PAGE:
Becoming a successful screenwriter is about a lot more than just writing a good script. You have to know how to format your script, write for each genre, track industry trends, and learn how to pitch your project like a pro. Then you have to navigate your script through the production process to get your story up on a screen. It’s a lot of things to get right. Luckily, making it in Hollywood isn’t as tough as it used to be. Thanks to these helpful screenwriting infographics, you can see the top industry trends, most popular screenplay genres, and even avoid some of the most common script mistakes all — all in one glance.
If you want to be a successful screenwriter you should be reading scripts, following the trends, watching television and film (yay!), and making as many connections across the industry as you can. Luckily, it’s never been easier to find the info you need to succeed. Here are six of the best screenwriting infographics to help you take the next step in your screenwriting career.
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Which scripts win awards?
It’s not always about the awards, but hey, why not shoot for the stars? Award-winning scripts often have successful festival runs and lucrative distribution deals, so it pays to know what the industry — and the box office — respond to. From genres to writing teams, this screenwriting infographic breaks down adapted and original award-winning screenplays.
Screenwriting trends from over 300 spec scripts
This screenwriting infographic is a doozy. But if you’re willing to take a deep dive into this comprehensive graphic you’ll learn a ton about what the average script looks like from a reader’s perspective. This includes the average plot, script length, genre, and story structure from 300 spec scripts.
This screenwriting infographic shows which kind of scripts are out there and how your screenplay measures up with current industry trends. This infographic even includes common script time periods, common settings, and even how most stories end. If you want to see how your project compares to others, dive into this script infographic. Some of the best takeaways include:
- How many pages is the average screenplay? The average script length was 107.2 pages (out of 300 scripts)
- How many scripts do readers “approve”? 8 out of 300 scripts received a “Recommended” rating. 89 out of 300 scripts were also “Considered”
- What is the gender of the protagonist and antagonist? A male hero and male villain were the most common setup (137 out of 300 scripts)
- What’s the most common screenplay genre? Horror and slasher scripts were the most popular, followed by Crime and Thriller
- They even broke down basic story structure, noting that “good triumphs over evil” in 229 out of the 300 scripts.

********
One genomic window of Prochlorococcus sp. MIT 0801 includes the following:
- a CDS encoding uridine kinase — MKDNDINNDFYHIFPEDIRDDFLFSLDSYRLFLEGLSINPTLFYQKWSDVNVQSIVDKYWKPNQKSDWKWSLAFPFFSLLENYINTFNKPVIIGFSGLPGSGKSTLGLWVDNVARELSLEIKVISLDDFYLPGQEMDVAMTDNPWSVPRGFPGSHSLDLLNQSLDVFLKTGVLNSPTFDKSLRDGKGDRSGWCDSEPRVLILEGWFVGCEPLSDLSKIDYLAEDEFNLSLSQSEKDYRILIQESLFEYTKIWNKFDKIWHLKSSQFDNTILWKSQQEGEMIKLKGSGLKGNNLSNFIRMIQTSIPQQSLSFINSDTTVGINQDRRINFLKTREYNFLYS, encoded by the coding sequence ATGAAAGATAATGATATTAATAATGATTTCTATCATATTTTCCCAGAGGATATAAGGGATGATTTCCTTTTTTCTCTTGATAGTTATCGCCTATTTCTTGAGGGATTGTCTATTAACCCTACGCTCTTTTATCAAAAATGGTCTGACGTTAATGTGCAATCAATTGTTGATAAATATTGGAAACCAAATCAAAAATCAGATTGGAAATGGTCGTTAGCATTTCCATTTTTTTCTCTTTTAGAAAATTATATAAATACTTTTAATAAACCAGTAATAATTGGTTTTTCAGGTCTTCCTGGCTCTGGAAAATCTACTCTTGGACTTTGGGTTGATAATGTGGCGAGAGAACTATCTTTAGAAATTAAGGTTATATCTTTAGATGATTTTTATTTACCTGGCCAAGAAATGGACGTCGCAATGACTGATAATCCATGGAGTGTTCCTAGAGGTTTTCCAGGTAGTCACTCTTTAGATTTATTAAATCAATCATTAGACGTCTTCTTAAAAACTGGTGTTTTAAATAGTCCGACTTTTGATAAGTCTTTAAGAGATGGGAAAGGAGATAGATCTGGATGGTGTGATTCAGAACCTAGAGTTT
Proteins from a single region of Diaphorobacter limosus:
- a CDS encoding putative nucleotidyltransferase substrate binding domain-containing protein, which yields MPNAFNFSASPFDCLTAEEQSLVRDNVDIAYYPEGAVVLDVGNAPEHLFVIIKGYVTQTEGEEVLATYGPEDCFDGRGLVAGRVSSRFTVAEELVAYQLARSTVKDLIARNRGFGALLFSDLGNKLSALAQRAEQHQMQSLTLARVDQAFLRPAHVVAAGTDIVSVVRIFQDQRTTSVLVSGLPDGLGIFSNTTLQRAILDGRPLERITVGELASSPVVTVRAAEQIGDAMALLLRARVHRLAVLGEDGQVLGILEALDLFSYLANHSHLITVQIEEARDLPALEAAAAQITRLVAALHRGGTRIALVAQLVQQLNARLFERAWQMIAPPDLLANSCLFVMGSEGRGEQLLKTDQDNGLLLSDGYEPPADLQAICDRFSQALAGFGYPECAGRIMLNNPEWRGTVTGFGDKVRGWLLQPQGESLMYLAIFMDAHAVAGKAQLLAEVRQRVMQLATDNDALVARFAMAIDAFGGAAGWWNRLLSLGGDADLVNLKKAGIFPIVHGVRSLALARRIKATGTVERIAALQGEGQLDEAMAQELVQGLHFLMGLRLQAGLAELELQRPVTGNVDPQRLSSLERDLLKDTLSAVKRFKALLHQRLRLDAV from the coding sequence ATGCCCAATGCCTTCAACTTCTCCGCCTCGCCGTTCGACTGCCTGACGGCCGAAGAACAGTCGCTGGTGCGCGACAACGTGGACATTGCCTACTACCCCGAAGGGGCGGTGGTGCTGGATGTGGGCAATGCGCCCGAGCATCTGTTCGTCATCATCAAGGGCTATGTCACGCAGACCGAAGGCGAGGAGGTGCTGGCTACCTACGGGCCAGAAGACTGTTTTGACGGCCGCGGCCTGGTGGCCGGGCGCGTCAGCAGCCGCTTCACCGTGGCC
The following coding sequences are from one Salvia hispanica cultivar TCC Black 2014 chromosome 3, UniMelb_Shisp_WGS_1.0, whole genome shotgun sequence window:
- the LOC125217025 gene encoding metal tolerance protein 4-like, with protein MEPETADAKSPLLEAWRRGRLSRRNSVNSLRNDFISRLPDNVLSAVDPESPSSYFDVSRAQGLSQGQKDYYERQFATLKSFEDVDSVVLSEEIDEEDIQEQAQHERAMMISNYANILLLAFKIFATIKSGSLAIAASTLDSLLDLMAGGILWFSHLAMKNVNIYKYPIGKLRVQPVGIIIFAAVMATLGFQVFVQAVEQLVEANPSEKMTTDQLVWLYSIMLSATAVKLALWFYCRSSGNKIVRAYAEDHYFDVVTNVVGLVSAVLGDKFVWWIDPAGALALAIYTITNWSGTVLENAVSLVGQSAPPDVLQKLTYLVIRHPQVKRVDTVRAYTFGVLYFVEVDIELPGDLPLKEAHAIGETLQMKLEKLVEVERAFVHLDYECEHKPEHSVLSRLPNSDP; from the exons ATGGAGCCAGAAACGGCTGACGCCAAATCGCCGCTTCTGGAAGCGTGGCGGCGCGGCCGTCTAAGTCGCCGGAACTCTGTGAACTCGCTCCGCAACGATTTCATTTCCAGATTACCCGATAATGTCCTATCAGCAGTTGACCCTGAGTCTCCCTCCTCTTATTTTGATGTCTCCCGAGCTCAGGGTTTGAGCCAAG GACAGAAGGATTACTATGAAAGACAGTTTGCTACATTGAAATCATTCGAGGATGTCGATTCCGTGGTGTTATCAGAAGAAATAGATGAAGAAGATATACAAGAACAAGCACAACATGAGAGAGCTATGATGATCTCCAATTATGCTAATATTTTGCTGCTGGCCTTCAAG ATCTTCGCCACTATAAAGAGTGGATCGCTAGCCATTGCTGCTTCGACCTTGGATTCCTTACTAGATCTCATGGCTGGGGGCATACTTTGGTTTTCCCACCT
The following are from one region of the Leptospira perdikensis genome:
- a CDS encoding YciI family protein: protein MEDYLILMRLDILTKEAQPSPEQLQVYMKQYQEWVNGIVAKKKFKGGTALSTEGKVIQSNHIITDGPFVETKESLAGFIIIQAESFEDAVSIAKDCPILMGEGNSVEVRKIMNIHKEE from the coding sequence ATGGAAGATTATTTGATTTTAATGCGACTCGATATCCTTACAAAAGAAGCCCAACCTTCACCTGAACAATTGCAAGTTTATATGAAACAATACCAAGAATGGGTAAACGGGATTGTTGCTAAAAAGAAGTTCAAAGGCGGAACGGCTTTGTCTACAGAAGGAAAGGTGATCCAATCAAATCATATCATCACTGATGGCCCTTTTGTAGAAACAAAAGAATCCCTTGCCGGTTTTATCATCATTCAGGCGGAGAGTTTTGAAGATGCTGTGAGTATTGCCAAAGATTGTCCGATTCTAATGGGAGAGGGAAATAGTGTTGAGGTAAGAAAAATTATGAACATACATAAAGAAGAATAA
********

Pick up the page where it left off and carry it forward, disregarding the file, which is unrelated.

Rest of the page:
This infographic is one of the most helpful ways for a new (or even a veteran) screenwriter to get a feel for the script submission and spec market. Pay particular attention to genre trends, as your futuristic western might have a chance to stand out from the more common horror and slasher specs. Or it might be way off base from what studios are buying right now.
The most common reasons why readers don’t recommend your script
But wait, there’s more. The reader of those same 300 spec scripts included even more helpful data about common script problems. Here are the 38 most common reasons why readers don’t recommend your script. See if any of these script issues sound familiar and make sure to avoid some of the most common screenplay mistakes to give your script the best chance of getting picked up. Some examples include beginning a story too late in the script, cartoonish villains, and underwritten female characters. This one is really worth a full read!
How to pitch your screenplay
Most writers would probably prefer to just make the writing magic happen, but the truth is, you also have to be prepared to sell your script. This infographic offers tips and tricks for writing a one-page pitch for your script. Writing a one-pager helps writers clarify their story and prepare to sell it to someone else, so these are useful prompts before a meeting has even been arranged.
Screenwriting infographic 101: Tips & tricks
Every screenwriter has to start somewhere. If you’re just starting out, this simple infographic is for you. It highlights a few critical areas for the business of screenwriting, which of course involves much more than just the script itself. From screenwriting tips to industry relationships to writing samples, this infographic covers your bases.
BONUS: The screenwriter’s creative process
If you’re randomly surfing the internet right now, this is your gentle and loving reminder to get back to your script. We believe in you.
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Shannon Corbeil is a writer, actor, and filmmaker in Los Angeles with recent appearances on SEAL Team and The Rookie. An Air Force veteran, her articles have been published in Business Insider, We Are The Mighty, and Military.com, and she has written and produced hundreds of digital videos with millions of views. You can read more about her on her website or come play on Instagram and Twitter!